Martin Feldstein, Harvard University economics professor, shares his outlook on the economy. We no longer see the fiscal drag that we saw last year, explains Feldstein.» Read More
TOKYO, March 10- Japan's economy grew 0.2 percent in October-December from the previous quarter, government data showed on Monday, revised down from a preliminary 0.3 percent expansion due to slower growth in capital spending and private consumption. The result compared with the median forecast for a 0.3 percent expansion in a Reuters poll of economists.
Izumi Devalier, Japan Economist at HSBC, discusses Japan's below-view fourth-quarter economic growth data and record current account deficit for January.
Using fresh data, NERA Economic Consulting concluded again that gas exports would increase real household income and gross domestic product in the United States, despite raising natural gas prices.
Alan Greenspan, former Federal Reserve chairman, shares his thoughts on what he learned at the Federal Reserve about long-term economic stability and its part in creating economic bubbles.
Alan Greenspan, former Federal Reserve chairman, shares his thoughts on the impact of weather on the employment report.
*Okay if China's economy slightly misses 7.5 pct growth target-Fin Min. *C.bank vice governor says China will fine-tune policies if needed.
Savanth Sebastian, Equities Economist at CommSec, discusses Australia's recent raft of good economic data, from Wednesday's strong gross domestic product (GDP) to Thursday's retail sales.
China's gross domestic product (GDP) target at 7.5 percent indicates steady growth in the country, which should support commodities like copper and nickel, says Tom Price, Global Commodity Analyst at UBS.
James Ashley, chief economist at RBC Capital Markets, says the euro zone's economy is recovering but at a "lackluster" pace, after the 0.3 percent fourth quarter GDP growth was confirmed.
Without resorting to stimulus activities, Steve Wang, Research Director, Chief China Economist at Reorient Financial Markets, says China is trying to tell the world that they can continue to grow steadily.
Chinese Premier Li Keqiang vowed to crack down on pollution at Wednesday's National People's Congress. What are some of the implications of this? CNBC's Eunice Yoon has more.
Paul Trainor, Head of Investments at Macquarie Private Portfolio Management, analyzes Australia's fourth-quarter gross domestic product (GDP) data released on Wednesday.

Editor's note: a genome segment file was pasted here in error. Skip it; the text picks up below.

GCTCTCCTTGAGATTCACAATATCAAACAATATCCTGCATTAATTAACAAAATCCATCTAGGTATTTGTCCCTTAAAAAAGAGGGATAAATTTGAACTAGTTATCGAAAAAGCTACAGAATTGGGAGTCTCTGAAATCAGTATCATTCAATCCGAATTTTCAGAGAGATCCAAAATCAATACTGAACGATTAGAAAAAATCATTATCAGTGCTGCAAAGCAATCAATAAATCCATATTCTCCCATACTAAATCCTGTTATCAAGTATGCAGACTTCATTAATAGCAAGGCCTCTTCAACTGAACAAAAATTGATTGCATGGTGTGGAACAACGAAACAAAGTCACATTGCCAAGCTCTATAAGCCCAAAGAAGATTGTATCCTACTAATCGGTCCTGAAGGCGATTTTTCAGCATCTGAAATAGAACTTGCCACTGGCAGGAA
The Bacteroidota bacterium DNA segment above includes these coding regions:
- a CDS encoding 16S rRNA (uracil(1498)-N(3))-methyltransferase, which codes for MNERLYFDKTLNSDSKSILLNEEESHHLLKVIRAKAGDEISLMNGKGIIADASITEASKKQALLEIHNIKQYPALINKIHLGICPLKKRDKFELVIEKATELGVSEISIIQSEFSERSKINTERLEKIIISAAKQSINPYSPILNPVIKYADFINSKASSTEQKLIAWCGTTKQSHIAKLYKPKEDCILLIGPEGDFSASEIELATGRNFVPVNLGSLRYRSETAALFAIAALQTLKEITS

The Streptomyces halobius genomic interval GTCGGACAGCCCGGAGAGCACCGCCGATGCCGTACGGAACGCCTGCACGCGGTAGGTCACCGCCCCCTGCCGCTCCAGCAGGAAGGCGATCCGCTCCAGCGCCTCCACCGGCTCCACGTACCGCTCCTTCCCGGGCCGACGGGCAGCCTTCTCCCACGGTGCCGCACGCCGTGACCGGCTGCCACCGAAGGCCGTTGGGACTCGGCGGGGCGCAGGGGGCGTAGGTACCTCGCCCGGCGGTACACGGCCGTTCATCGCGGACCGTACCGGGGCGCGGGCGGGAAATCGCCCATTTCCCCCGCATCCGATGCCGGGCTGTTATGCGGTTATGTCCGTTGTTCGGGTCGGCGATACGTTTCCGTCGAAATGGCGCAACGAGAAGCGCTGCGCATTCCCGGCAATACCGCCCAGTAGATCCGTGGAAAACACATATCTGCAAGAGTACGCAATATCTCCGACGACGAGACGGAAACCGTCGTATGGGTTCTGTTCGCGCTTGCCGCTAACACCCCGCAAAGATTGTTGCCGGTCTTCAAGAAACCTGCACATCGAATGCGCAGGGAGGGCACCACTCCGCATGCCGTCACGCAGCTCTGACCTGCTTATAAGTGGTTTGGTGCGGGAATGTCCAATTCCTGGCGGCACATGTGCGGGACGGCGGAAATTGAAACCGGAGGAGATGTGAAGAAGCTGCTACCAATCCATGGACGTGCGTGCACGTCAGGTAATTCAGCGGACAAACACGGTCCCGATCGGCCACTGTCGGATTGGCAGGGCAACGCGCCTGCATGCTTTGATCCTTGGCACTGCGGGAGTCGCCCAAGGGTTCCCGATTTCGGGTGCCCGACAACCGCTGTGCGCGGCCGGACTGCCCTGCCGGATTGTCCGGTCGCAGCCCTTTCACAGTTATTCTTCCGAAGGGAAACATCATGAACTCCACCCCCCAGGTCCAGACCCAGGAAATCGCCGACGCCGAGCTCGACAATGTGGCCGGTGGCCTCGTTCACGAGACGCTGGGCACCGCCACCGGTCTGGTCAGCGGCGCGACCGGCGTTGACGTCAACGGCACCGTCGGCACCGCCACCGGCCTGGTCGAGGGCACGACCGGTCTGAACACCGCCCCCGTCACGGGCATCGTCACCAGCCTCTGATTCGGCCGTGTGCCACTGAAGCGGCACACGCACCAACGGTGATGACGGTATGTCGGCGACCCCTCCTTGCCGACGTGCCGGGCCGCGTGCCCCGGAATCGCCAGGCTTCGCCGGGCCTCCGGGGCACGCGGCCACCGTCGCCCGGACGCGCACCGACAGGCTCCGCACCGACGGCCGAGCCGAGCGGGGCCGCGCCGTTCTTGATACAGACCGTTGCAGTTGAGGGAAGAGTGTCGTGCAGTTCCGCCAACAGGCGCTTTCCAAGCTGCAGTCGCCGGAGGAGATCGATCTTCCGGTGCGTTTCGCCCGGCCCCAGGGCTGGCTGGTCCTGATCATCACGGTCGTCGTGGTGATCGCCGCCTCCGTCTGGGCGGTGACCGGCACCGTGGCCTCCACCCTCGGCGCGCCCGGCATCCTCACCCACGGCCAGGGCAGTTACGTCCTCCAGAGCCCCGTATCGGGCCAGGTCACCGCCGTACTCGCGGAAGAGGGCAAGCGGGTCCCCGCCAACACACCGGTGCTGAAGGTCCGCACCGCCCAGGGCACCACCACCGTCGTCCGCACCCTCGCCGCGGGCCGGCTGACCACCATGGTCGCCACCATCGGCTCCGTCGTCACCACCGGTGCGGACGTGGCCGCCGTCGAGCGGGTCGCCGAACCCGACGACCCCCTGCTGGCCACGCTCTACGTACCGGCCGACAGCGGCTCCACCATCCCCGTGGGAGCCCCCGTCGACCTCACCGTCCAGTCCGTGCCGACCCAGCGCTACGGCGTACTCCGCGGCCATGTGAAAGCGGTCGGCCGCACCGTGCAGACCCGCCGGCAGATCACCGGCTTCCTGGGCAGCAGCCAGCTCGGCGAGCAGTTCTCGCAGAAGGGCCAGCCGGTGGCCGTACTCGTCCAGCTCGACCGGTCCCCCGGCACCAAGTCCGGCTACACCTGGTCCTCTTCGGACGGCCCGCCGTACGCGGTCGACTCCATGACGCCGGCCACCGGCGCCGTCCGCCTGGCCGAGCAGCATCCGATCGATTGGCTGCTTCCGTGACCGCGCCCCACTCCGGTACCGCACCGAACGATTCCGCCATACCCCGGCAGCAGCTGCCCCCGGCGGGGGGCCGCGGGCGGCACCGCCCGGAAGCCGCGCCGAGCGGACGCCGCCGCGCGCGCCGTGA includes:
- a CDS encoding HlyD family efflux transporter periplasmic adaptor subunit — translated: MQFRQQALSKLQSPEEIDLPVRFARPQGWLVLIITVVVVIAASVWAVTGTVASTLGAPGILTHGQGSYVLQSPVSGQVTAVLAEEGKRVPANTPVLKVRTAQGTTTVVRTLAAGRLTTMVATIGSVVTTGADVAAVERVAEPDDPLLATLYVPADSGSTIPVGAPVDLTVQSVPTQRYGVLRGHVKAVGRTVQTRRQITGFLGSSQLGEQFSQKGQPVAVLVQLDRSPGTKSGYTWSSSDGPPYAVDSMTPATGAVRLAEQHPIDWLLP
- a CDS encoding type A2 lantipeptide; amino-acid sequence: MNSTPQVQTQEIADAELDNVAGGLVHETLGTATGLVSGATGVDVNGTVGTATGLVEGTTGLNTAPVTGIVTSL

Warren Gilman, Chairman & CEO of CEF Holdings, says China's announcement to clean up on pollution will only deal a short term impact on commodities but will not affect consumption in the long run.
While Australia's fourth quarter GDP exceeded expectations, Michael Every, Head of Financial Markets Research Asia-Pacific at Rabobank, explains why the coast is not yet clear for the economy.
Manpreet Gill, Senior Investment Strategist at Standard Chartered Bank, explains why China is likely to attain its growth target.
BEIJING, March 5- China budgeted spending of 15.3 trillion yuan in 2014 and a deficit of about 2.1 percent of gross domestic produce, the Ministry of Finance said on Wednesday in its work plan unveiled at the annual parliament meeting.
A growth target of 7.5 percent, the same as for 2013, has been announced by Chinese Premier Li Keqiang on Wednesday. CNBC's Eunice Yoon has more.
Data on Monday showed Finland's gross domestic product shrank 1.4 percent in 2013 as the economy took another turn for the worse late in the year, driven by falling private consumption and weak investment. Danske Bank said they had tipped growth of 1.1 percent for 2014, but GDP data were likely to force this estimate down, wrongfooting the government again.
Rahul Bajoria, Regional Economist at Barclays, says manufacturing and private consumption sectors will continue to weigh on India's growth. The Asian country saw a worse-than-expected 4.7 percent gross domestic product (GDP) in the December quarter.
Erwin Sanft, MD and Head of China & HK Equity Research at Standard Chartered, says February's manufacturing data confirms a year of slow growth for the world's second-largest economy.